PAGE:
AAS 197, January 2001
Session 25. Gamma Ray Bursts: Localization and Identification
Oral, Monday, January 8, 2001, 1:30-3:00pm, Golden Ballroom

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[25.02] The Interplanetary GRB Network: A Status Report

T. L. Cline (NASA's GSFC), K. Hurley (UC Berkeley), J. Laros (U AZ), E. Mazets, S. Golenetskii (Ioffe PTI), J. Trombka, S. Barthelmy (NASA's GSFC), M. Feroci (Rome), F. Frontera (TeSRE)

Interplanetary spacecraft have been used with orbiting satellites to precisely localize gamma ray transients for nearly 25 years, making possible both early GRB and SGR discoveries and enabling a number of recent GRB-associated afterglow observations. This technique was pursued by the creative modifications of experiments generally planned with other goals, an existential mode at best. The latest achievement is the NEAR in-flight software change that, on its way to the asteroid Eros and complementing the distant Ulysses, made possible the present fully long-baseline, 3-vertex interplanetary network (IPN). We outline the status and ongoing contributions of this IPN, now that Compton-GRO is gone and that BeppoSAX and HETE-2 are active, and discuss future capabilities when INTEGRAL, Mars 2001, AGILE, Swift, GLAST and the ISS may be involved.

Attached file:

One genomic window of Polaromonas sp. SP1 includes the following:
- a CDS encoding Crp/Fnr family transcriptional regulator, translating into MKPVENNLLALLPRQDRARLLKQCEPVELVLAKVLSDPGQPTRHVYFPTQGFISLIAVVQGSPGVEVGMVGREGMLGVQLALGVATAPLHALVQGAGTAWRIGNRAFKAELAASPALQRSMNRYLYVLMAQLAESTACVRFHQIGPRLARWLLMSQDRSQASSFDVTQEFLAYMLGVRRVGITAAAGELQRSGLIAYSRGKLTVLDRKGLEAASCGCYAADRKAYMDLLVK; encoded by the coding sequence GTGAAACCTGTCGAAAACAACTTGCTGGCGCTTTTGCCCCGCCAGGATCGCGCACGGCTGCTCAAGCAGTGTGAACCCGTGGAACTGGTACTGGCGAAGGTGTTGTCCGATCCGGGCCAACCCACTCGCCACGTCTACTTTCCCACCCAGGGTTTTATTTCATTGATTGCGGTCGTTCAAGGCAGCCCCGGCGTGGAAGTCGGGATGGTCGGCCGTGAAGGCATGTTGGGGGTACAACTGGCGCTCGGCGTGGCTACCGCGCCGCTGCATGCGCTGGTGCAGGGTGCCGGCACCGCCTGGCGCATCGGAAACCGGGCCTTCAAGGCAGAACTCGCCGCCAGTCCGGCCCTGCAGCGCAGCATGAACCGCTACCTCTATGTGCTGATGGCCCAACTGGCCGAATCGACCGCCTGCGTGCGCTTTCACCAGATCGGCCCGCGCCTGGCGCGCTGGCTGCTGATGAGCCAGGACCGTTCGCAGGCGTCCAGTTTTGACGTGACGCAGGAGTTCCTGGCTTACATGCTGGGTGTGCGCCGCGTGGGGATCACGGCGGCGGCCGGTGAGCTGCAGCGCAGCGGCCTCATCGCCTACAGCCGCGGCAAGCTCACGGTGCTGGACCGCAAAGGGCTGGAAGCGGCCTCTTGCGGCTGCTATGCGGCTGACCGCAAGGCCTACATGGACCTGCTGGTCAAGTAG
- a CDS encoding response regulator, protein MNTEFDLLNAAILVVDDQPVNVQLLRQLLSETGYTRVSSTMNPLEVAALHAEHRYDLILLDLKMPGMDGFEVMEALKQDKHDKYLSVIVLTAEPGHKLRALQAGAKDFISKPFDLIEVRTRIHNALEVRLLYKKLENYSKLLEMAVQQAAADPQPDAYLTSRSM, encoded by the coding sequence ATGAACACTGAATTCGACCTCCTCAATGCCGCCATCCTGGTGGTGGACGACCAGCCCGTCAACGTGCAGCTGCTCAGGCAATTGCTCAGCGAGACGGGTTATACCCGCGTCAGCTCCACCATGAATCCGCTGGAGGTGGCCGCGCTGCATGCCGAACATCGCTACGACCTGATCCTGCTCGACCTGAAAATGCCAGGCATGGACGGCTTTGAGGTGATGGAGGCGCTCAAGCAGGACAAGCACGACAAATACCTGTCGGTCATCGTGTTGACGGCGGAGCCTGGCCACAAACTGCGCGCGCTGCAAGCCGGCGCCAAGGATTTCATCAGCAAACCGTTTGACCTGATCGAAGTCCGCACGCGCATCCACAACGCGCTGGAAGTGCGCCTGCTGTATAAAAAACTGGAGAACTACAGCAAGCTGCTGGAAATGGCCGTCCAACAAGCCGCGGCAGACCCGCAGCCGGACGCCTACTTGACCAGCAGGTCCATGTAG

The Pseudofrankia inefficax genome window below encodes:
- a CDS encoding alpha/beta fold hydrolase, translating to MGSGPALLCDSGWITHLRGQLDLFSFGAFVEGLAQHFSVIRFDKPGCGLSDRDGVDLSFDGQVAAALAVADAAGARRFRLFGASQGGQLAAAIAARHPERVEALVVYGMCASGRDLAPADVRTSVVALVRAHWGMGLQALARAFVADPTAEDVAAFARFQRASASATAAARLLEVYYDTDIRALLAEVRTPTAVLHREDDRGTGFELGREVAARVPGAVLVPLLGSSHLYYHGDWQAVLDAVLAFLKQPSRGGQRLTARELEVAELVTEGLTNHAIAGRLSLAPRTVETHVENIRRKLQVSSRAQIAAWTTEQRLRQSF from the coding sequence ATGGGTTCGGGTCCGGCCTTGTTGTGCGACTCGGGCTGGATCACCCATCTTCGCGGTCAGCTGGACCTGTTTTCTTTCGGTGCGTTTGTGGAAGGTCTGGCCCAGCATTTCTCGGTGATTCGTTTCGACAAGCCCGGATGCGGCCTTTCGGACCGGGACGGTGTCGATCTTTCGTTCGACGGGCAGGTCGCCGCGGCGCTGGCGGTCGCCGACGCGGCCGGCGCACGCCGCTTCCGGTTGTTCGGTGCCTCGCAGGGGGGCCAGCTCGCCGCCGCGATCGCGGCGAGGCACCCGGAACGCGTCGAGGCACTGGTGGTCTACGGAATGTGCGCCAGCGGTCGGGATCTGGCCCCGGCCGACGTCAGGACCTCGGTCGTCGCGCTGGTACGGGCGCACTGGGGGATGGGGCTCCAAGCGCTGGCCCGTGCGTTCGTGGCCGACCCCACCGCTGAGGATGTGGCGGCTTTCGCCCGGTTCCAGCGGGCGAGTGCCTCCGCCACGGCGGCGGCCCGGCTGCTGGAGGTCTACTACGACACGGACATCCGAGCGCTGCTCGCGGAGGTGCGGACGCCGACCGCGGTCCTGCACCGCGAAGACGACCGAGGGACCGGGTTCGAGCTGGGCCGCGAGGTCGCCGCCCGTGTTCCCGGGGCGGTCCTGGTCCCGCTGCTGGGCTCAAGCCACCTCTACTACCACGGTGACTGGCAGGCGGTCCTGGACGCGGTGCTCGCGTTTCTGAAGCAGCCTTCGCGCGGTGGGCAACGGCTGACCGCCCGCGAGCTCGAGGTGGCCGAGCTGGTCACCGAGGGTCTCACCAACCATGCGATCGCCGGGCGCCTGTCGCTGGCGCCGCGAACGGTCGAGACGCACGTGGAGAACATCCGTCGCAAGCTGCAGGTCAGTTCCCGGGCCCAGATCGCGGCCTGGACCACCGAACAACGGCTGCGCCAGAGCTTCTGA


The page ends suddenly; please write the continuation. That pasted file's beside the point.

The author(s) of this abstract have provided an email address for comments about the abstract: cline@apache.gsfc.nasa.gov

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